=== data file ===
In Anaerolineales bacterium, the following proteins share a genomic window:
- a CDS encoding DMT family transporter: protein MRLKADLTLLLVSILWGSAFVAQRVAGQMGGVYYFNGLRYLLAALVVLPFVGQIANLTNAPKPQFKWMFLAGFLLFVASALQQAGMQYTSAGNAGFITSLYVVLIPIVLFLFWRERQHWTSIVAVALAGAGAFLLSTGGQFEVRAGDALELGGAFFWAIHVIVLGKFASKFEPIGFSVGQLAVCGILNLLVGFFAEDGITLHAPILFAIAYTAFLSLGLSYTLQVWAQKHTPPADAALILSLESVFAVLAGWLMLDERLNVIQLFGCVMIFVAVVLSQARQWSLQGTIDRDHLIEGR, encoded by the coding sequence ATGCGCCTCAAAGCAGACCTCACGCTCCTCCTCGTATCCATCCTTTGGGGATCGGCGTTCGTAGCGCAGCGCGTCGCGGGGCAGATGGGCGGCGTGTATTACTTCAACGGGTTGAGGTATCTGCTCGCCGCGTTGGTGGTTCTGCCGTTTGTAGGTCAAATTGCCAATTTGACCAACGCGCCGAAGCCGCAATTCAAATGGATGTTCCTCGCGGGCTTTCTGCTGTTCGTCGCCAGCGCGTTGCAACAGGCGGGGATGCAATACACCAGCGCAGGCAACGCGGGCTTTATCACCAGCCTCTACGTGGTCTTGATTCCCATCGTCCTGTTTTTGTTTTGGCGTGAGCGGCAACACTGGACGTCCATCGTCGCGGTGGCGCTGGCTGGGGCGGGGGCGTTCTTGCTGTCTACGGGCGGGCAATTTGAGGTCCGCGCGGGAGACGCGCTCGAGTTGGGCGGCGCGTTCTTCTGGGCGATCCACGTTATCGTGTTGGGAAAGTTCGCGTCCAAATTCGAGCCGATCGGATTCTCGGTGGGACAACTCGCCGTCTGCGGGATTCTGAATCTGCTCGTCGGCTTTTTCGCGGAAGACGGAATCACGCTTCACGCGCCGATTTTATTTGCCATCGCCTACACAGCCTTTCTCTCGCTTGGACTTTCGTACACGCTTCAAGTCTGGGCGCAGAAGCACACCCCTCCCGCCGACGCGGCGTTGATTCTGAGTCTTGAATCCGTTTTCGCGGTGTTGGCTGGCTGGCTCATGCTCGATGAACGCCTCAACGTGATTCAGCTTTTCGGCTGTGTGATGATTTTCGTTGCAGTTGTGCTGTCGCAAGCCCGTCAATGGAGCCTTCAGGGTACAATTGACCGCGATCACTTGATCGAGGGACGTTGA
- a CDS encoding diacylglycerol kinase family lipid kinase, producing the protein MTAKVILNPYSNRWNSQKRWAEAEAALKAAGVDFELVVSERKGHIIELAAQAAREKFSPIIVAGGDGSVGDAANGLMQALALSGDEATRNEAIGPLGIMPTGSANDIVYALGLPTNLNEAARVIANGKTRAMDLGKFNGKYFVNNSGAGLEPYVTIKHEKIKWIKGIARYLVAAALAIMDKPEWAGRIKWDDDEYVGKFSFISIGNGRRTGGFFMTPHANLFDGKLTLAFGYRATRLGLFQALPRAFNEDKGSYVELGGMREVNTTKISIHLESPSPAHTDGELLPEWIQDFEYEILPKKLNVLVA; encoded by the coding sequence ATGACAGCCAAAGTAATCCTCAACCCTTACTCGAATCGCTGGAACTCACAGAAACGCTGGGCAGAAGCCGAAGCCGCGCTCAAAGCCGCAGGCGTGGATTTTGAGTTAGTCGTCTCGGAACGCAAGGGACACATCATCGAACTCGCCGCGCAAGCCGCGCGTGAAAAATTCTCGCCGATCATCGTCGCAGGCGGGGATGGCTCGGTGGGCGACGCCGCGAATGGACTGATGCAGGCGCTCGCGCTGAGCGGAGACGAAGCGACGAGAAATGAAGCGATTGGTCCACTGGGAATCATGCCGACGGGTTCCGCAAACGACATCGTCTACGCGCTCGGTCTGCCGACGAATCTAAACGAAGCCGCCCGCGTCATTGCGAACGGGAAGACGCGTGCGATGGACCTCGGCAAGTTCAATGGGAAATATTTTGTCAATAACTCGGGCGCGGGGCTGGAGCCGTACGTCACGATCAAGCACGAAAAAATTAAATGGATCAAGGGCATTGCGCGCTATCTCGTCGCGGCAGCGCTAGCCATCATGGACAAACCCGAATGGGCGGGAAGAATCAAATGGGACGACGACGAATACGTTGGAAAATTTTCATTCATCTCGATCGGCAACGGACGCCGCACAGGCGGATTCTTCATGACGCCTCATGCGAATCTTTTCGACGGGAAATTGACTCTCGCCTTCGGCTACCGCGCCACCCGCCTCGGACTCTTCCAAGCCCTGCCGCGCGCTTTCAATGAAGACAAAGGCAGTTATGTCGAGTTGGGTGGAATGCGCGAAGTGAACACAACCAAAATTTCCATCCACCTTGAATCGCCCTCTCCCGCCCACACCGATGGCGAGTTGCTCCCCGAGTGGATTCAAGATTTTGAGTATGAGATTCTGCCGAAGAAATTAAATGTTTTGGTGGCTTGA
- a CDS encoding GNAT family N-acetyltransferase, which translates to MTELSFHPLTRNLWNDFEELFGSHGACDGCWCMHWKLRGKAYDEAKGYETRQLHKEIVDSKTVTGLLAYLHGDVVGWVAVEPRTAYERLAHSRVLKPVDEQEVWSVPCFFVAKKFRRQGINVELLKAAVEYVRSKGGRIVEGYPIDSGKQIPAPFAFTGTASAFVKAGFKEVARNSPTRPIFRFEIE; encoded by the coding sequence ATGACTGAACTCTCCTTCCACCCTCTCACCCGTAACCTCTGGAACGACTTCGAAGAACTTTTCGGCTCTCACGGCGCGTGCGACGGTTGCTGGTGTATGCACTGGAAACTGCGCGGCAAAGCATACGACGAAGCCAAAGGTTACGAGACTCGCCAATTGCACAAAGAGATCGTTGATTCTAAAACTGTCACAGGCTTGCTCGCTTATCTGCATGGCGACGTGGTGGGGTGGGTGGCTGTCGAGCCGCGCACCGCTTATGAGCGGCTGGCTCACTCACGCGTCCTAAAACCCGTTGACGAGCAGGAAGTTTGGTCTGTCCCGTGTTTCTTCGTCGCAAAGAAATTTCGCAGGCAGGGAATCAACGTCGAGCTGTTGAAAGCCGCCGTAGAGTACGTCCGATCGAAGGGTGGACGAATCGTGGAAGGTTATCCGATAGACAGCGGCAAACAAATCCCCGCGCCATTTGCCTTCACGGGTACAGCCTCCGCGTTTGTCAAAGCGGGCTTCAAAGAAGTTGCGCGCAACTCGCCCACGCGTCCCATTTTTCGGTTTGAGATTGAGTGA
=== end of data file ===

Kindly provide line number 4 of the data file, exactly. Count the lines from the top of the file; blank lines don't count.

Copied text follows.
- a CDS encoding GNAT family N-acetyltransferase, which translates to MTELSFHPLTRNLWNDFEELFGSHGACDGCWCMHWKLRGKAYDEAKGYETRQLHKEIVDSKTVTGLLAYLHGDVVGWVAVEPRTAYERLAHSRVLKPVDEQEVWSVPCFFVAKKFRRQGINVELLKAAVEYVRSKGGRIVEGYPIDSGKQIPAPFAFTGTASAFVKAGFKEVARNSPTRPIFRFEIE; encoded by the coding sequence ATGACTGAACTCTCCTTCCACCCTCTCACCCGTAACCTCTGGAACGACTTCGAAGAACTTTTCGGCTCTCACGGCGCGTGCGACGGTTGCTGGTGTATGCACTGGAAACTGCGCGGCAAAGCATACGACGAAGCCAAAGGTTACGAGACTCGCCAATTGCACAAAGAGATCGTTGATTCTAAAACTGTCACAGGCTTGCTCGCTTATCTGCATGGCGACGTGGTGGGGTGGGTGGCTGTCGAGCCGCGCACCGCTTATGAGCGGCTGGCTCACTCACGCGTCCTAAAACCCGTTGACGAGCAGGAAGTTTGGTCTGTCCCGTGTTTCTTCGTCGCAAAGAAATTTCGCAGGCAGGGAATCAACGTCGAGCTGTTGAAAGCCGCCGTAGAGTACGTCCGATCGAAGGGTGGACGAATCGTGGAAGGTTATCCGATAGACAGCGGCAAACAAATCCCCGCGCCATTTGCCTTCACGGGTACAGCCTCCGCGTTTGTCAAAGCGGGCTTCAAAGAAGTTGCGCGCAACTCGCCCACGCGTCCCATTTTTCGGTTTGAGATTGAGTGA